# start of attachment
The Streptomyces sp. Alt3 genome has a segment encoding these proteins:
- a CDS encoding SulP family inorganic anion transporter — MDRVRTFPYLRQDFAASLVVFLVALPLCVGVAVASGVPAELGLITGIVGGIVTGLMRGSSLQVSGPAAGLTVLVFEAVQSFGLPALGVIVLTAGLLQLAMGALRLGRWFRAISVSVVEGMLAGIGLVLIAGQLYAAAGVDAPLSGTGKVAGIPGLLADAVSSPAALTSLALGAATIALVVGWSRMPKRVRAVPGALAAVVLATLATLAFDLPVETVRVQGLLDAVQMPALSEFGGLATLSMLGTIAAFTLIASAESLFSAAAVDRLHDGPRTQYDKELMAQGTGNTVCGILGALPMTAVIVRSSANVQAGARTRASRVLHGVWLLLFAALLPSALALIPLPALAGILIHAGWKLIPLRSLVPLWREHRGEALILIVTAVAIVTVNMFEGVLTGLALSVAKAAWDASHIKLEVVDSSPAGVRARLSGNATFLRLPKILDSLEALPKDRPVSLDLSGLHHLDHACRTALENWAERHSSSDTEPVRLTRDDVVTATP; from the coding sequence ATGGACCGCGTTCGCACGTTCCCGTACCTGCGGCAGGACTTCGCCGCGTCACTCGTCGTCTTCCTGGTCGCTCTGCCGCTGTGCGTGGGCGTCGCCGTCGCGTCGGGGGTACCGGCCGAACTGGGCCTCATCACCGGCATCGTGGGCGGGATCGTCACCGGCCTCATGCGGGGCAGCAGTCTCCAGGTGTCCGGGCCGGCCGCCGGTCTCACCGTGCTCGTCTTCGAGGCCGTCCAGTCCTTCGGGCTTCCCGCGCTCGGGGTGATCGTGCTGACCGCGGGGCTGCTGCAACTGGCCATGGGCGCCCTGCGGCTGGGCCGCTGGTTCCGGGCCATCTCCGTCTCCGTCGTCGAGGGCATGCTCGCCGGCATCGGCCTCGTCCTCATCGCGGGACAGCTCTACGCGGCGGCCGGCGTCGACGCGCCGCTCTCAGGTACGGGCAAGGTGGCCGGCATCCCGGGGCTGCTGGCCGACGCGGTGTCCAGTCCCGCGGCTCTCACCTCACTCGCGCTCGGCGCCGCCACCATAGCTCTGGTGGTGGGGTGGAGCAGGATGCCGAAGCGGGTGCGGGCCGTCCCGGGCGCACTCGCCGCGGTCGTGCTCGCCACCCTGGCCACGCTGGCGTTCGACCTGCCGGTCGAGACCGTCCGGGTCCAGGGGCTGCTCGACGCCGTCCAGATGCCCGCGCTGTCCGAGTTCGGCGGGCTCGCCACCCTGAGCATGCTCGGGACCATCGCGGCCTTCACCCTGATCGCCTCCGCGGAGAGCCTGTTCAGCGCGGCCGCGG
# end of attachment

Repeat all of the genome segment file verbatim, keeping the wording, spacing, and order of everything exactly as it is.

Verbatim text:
The Streptomyces sp. Alt3 genome has a segment encoding these proteins:
- a CDS encoding SulP family inorganic anion transporter — MDRVRTFPYLRQDFAASLVVFLVALPLCVGVAVASGVPAELGLITGIVGGIVTGLMRGSSLQVSGPAAGLTVLVFEAVQSFGLPALGVIVLTAGLLQLAMGALRLGRWFRAISVSVVEGMLAGIGLVLIAGQLYAAAGVDAPLSGTGKVAGIPGLLADAVSSPAALTSLALGAATIALVVGWSRMPKRVRAVPGALAAVVLATLATLAFDLPVETVRVQGLLDAVQMPALSEFGGLATLSMLGTIAAFTLIASAESLFSAAAVDRLHDGPRTQYDKELMAQGTGNTVCGILGALPMTAVIVRSSANVQAGARTRASRVLHGVWLLLFAALLPSALALIPLPALAGILIHAGWKLIPLRSLVPLWREHRGEALILIVTAVAIVTVNMFEGVLTGLALSVAKAAWDASHIKLEVVDSSPAGVRARLSGNATFLRLPKILDSLEALPKDRPVSLDLSGLHHLDHACRTALENWAERHSSSDTEPVRLTRDDVVTATP; from the coding sequence ATGGACCGCGTTCGCACGTTCCCGTACCTGCGGCAGGACTTCGCCGCGTCACTCGTCGTCTTCCTGGTCGCTCTGCCGCTGTGCGTGGGCGTCGCCGTCGCGTCGGGGGTACCGGCCGAACTGGGCCTCATCACCGGCATCGTGGGCGGGATCGTCACCGGCCTCATGCGGGGCAGCAGTCTCCAGGTGTCCGGGCCGGCCGCCGGTCTCACCGTGCTCGTCTTCGAGGCCGTCCAGTCCTTCGGGCTTCCCGCGCTCGGGGTGATCGTGCTGACCGCGGGGCTGCTGCAACTGGCCATGGGCGCCCTGCGGCTGGGCCGCTGGTTCCGGGCCATCTCCGTCTCCGTCGTCGAGGGCATGCTCGCCGGCATCGGCCTCGTCCTCATCGCGGGACAGCTCTACGCGGCGGCCGGCGTCGACGCGCCGCTCTCAGGTACGGGCAAGGTGGCCGGCATCCCGGGGCTGCTGGCCGACGCGGTGTCCAGTCCCGCGGCTCTCACCTCACTCGCGCTCGGCGCCGCCACCATAGCTCTGGTGGTGGGGTGGAGCAGGATGCCGAAGCGGGTGCGGGCCGTCCCGGGCGCACTCGCCGCGGTCGTGCTCGCCACCCTGGCCACGCTGGCGTTCGACCTGCCGGTCGAGACCGTCCGGGTCCAGGGGCTGCTCGACGCCGTCCAGATGCCCGCGCTGTCCGAGTTCGGCGGGCTCGCCACCCTGAGCATGCTCGGGACCATCGCGGCCTTCACCCTGATCGCCTCCGCGGAGAGCCTGTTCAGCGCGGCCGCGG